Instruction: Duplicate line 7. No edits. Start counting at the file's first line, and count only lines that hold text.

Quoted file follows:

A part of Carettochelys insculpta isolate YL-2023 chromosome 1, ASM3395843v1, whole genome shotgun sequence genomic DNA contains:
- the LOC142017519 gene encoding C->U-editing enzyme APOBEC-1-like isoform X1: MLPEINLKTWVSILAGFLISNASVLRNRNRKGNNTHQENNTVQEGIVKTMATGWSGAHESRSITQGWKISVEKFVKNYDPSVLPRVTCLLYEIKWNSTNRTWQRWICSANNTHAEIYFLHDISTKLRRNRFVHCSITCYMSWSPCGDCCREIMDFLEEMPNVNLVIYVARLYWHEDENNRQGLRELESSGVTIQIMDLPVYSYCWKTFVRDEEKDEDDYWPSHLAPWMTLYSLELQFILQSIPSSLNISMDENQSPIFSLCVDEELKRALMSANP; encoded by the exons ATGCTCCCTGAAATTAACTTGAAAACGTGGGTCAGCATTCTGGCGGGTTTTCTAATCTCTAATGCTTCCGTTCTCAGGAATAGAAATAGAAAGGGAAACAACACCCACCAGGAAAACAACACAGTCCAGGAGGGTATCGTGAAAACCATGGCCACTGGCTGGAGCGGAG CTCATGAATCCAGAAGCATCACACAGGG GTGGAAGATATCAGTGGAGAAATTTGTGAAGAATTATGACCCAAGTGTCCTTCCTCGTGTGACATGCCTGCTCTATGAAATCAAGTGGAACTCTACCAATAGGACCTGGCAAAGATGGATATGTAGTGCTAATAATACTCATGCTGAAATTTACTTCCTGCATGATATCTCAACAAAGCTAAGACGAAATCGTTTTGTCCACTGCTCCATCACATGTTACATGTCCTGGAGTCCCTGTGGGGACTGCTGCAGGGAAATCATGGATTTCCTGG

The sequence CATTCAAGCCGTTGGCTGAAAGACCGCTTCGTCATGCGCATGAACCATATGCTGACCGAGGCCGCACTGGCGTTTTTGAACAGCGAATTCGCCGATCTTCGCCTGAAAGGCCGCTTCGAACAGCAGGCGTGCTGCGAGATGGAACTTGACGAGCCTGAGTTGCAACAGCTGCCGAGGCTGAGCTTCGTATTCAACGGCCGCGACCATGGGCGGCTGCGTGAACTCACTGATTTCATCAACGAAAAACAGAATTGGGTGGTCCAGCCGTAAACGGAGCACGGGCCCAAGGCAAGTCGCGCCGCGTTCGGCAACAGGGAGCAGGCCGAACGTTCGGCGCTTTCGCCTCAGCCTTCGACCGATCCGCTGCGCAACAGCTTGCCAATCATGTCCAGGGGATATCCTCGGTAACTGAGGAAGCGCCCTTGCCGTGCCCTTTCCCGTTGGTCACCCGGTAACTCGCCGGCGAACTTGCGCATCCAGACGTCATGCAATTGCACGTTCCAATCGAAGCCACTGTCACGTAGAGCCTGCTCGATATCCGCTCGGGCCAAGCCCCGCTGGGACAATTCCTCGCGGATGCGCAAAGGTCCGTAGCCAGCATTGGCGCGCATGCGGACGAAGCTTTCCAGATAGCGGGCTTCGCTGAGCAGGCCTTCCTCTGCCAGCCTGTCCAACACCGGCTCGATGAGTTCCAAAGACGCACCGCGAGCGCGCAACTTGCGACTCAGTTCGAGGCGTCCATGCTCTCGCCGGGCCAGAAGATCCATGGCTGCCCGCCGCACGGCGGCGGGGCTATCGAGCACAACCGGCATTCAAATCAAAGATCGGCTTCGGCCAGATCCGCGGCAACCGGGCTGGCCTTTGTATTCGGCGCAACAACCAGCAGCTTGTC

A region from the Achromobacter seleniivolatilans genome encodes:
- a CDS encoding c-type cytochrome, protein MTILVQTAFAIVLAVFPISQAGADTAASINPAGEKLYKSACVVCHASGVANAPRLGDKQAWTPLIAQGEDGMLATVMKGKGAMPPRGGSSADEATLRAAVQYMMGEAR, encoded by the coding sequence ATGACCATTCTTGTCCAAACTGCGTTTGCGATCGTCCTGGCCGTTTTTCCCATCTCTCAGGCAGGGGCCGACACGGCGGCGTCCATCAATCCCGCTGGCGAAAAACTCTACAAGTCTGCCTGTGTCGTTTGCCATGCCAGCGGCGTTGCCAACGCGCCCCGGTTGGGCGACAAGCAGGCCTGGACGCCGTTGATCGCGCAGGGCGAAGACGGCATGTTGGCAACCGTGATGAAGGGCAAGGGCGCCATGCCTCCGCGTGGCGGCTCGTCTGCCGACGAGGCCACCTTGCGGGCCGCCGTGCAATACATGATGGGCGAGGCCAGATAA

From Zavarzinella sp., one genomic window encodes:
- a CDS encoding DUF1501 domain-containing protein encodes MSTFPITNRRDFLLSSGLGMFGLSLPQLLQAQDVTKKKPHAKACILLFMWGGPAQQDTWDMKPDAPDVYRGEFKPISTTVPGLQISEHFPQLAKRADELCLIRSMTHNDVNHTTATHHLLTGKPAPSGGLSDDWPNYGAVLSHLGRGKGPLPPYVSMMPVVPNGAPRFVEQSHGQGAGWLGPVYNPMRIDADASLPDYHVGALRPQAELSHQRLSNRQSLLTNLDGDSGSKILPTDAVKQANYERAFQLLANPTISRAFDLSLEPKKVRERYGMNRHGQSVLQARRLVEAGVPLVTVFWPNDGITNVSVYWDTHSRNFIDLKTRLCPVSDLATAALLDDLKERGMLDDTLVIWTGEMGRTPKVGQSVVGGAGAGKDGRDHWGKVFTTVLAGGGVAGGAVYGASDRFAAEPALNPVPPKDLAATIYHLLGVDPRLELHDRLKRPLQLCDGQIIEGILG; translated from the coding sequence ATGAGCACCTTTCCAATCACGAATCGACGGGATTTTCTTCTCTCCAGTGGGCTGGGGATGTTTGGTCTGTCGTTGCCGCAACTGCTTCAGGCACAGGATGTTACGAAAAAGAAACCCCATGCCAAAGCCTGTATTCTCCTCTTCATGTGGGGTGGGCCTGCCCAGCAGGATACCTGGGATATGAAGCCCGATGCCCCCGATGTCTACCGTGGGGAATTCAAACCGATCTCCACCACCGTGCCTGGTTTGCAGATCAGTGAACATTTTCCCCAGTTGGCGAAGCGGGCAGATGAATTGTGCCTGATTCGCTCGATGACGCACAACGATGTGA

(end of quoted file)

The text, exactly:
- a CDS encoding DUF1501 domain-containing protein encodes MSTFPITNRRDFLLSSGLGMFGLSLPQLLQAQDVTKKKPHAKACILLFMWGGPAQQDTWDMKPDAPDVYRGEFKPISTTVPGLQISEHFPQLAKRADELCLIRSMTHNDVNHTTATHHLLTGKPAPSGGLSDDWPNYGAVLSHLGRGKGPLPPYVSMMPVVPNGAPRFVEQSHGQGAGWLGPVYNPMRIDADASLPDYHVGALRPQAELSHQRLSNRQSLLTNLDGDSGSKILPTDAVKQANYERAFQLLANPTISRAFDLSLEPKKVRERYGMNRHGQSVLQARRLVEAGVPLVTVFWPNDGITNVSVYWDTHSRNFIDLKTRLCPVSDLATAALLDDLKERGMLDDTLVIWTGEMGRTPKVGQSVVGGAGAGKDGRDHWGKVFTTVLAGGGVAGGAVYGASDRFAAEPALNPVPPKDLAATIYHLLGVDPRLELHDRLKRPLQLCDGQIIEGILG; translated from the coding sequence ATGAGCACCTTTCCAATCACGAATCGACGGGATTTTCTTCTCTCCAGTGGGCTGGGGATGTTTGGTCTGTCGTTGCCGCAACTGCTTCAGGCACAGGATGTTACGAAAAAGAAACCCCATGCCAAAGCCTGTATTCTCCTCTTCATGTGGGGTGGGCCTGCCCAGCAGGATACCTGGGATATGAAGCCCGATGCCCCCGATGTCTACCGTGGGGAATTCAAACCGATCTCCACCACCGTGCCTGGTTTGCAGATCAGTGAACATTTTCCCCAGTTGGCGAAGCGGGCAGATGAATTGTGCCTGATTCGCTCGATGACGCACAACGATGTGA